Having handed birth certificates, pressed our inked-sodden fingers and been issued voting slips we departed from the line of female civil-servants fully equipped to relinquish our fate. Two parallel walls hosted a huddle of people jotting down codes from the 10-large posters filled with details of an astounding 1200-plus candidates.

Phone calls were made to confirm spelling as scraps of paper collected scribbles of hope. "Why are there 5-boxes available for the code and each of the candidates only have a 4-digit code?", my friend gasped, far from reassured by the vague verbal instructions given by the onlooking security. We raced around shouting numbers to one another while collecting the 15-names needed to adorn the Tehran council. 1200 wasn't enough however, we were giving it up in style with the occasion offering further exercises of democracy – two extra ballots were available to embellish, a further 2-candidates were needed for something missed last time around and also 12 of the supreme league – not wanting to feel left out – were in need of some flattery.

"No, if you vote for women only then the government will brag to the west about how this system not only functions but is inclusive and progressive"

Prior to the big day I'd planned various strategies for how I'd vote. "No, if the head in your drawing of a sheep falls between a box then they may count it a your choice", I was oddly informed. "No, if you vote for women only then the government will brag to the west about how this system not only functions but is inclusive and progressive", came more advice. "Pick the reformist candidates" I was repeatedly told, "but I want to vote for somebody I want, not for somebody who is opposes the person I don't want", I ranted, reminding myself of the strategic voting that distorts the political outcome back on the UK.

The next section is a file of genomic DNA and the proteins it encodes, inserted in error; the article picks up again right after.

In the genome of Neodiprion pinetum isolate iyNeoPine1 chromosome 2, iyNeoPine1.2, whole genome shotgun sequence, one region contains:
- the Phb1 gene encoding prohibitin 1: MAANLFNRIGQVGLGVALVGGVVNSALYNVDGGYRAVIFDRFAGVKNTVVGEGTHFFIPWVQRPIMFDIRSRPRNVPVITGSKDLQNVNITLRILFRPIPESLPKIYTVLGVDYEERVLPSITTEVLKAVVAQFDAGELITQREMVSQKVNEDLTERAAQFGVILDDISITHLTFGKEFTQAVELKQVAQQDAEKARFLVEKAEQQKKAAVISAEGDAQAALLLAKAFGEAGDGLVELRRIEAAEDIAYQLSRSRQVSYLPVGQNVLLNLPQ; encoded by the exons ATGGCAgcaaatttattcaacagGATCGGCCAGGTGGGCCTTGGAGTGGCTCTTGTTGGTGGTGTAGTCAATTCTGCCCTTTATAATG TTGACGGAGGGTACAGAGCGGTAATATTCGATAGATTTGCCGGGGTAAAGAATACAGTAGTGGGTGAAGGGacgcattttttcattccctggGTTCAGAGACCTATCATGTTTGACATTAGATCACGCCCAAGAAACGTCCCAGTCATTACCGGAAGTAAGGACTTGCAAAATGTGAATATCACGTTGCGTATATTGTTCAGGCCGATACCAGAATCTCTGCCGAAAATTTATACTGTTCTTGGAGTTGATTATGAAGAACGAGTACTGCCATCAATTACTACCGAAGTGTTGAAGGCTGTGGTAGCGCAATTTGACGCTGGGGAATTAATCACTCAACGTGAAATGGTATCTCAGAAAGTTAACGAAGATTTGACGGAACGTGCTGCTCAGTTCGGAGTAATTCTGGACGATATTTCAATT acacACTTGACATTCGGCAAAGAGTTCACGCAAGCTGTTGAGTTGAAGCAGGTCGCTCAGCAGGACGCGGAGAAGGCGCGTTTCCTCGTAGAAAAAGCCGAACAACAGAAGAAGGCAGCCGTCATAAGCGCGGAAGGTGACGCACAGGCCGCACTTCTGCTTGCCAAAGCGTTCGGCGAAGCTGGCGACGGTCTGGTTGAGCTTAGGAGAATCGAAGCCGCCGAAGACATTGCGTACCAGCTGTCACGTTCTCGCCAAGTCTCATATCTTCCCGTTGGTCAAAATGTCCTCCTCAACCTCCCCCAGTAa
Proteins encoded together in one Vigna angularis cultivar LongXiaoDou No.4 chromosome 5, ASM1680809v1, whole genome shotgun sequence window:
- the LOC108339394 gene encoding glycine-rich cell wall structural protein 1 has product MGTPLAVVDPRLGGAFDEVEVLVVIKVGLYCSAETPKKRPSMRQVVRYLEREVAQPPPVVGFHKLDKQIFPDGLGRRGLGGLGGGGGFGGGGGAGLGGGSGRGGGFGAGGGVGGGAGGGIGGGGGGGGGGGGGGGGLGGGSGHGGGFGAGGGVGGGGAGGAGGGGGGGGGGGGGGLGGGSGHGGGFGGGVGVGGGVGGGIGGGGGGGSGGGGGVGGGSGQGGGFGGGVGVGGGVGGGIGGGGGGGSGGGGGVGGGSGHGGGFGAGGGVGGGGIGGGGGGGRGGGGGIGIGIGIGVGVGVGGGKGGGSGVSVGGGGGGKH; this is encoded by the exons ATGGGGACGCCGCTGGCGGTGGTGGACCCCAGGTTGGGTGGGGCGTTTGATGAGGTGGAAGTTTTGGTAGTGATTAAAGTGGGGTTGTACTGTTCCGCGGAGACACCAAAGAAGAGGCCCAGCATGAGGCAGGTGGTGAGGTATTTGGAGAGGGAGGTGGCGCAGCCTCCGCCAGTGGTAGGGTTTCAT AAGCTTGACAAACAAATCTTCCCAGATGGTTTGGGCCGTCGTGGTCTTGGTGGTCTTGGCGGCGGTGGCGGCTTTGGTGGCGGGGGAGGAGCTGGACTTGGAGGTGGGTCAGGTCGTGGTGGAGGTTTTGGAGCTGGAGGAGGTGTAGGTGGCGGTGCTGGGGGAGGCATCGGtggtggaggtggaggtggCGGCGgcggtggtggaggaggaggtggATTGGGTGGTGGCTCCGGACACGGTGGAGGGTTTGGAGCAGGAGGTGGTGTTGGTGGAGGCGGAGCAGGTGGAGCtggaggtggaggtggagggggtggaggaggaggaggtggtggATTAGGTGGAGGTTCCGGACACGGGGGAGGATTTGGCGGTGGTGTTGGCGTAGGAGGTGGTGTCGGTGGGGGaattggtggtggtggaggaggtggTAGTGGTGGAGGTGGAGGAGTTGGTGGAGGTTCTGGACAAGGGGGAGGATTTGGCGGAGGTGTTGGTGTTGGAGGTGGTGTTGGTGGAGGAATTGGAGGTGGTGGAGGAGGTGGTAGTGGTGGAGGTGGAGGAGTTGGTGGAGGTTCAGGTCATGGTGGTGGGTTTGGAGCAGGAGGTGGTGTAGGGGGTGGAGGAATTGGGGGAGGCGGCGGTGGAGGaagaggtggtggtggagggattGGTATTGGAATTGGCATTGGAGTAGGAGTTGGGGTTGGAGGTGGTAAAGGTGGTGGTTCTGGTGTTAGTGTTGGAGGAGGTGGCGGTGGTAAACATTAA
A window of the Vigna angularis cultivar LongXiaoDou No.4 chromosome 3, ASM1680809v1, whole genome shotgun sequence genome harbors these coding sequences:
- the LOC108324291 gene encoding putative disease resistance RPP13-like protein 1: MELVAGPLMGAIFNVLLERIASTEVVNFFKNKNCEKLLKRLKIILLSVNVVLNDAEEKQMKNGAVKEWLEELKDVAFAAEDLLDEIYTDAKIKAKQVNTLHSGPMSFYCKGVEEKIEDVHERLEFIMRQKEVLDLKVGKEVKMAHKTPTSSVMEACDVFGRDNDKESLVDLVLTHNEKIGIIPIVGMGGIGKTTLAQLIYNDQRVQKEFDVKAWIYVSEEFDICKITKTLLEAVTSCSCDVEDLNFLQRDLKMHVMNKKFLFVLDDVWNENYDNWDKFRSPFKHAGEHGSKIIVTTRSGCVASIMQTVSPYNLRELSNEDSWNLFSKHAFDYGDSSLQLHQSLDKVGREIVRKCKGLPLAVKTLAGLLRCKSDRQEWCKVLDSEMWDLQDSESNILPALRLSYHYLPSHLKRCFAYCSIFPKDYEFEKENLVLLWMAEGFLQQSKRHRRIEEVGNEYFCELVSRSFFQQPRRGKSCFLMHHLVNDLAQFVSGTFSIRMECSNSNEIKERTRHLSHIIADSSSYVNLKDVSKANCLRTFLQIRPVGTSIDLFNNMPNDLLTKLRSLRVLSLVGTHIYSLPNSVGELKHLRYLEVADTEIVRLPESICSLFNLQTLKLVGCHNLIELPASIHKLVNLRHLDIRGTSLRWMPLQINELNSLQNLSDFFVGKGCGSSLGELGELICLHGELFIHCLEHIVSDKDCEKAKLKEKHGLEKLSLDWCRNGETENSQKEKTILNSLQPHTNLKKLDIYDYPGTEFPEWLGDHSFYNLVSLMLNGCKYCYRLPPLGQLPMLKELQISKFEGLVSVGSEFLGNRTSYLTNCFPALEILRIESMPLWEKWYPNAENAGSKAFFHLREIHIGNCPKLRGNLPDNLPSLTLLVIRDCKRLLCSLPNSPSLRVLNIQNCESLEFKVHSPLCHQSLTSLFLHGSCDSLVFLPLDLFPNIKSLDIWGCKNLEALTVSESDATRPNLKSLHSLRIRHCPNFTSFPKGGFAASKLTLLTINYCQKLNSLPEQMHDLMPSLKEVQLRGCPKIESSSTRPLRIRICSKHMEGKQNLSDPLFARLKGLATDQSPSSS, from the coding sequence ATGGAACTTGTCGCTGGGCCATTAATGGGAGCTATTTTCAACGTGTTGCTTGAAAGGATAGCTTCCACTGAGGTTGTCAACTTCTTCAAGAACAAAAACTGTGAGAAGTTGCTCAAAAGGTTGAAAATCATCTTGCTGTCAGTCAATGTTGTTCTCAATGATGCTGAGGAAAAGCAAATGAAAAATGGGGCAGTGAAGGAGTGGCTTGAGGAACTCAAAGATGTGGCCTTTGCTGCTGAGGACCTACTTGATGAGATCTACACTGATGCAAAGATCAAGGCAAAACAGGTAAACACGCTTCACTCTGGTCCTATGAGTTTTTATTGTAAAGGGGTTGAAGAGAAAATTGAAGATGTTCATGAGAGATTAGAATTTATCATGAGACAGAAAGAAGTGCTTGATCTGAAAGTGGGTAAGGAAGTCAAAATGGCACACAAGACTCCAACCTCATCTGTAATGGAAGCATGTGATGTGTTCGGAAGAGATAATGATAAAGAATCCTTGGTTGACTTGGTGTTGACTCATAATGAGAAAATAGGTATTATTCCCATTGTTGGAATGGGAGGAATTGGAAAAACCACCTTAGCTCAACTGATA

"My statement cannot be lost with the unaware or unconcerned", I answered to the angry people that accusing me of giving credit to a system they've long given up on. "Apathy and conscious avoidance register the same with the absence of a 'none-of-the-above' box", I plead. "Increasing the turnout must surely represent an active public and an active public should invite a more conscientious government, spoiling your ballot is surely an available option", I conclude.

It nearly seemed like a worthwhile option until I heard, "20,000 Basij have been brought into Tehran to vote!". Of course, I hadn't noticed, I was not registered to vote at any specific location, I'd freely walked into a school, handed my birth certificate and began my art project. And of course, any other Iranian is at liberty to do so also, potentially giving Tehran a 150% turnout for example. Indeed, maybe the gun was never in my hand – maybe we had wasted our time.

I'd left the school having endured a test, and to the question of democracy I'd indulged it with my answer of action. I sit and wait to see the results yet even though my answer may not be counted, the certainty that at least one person had to decipher my choice, for me at least, counts.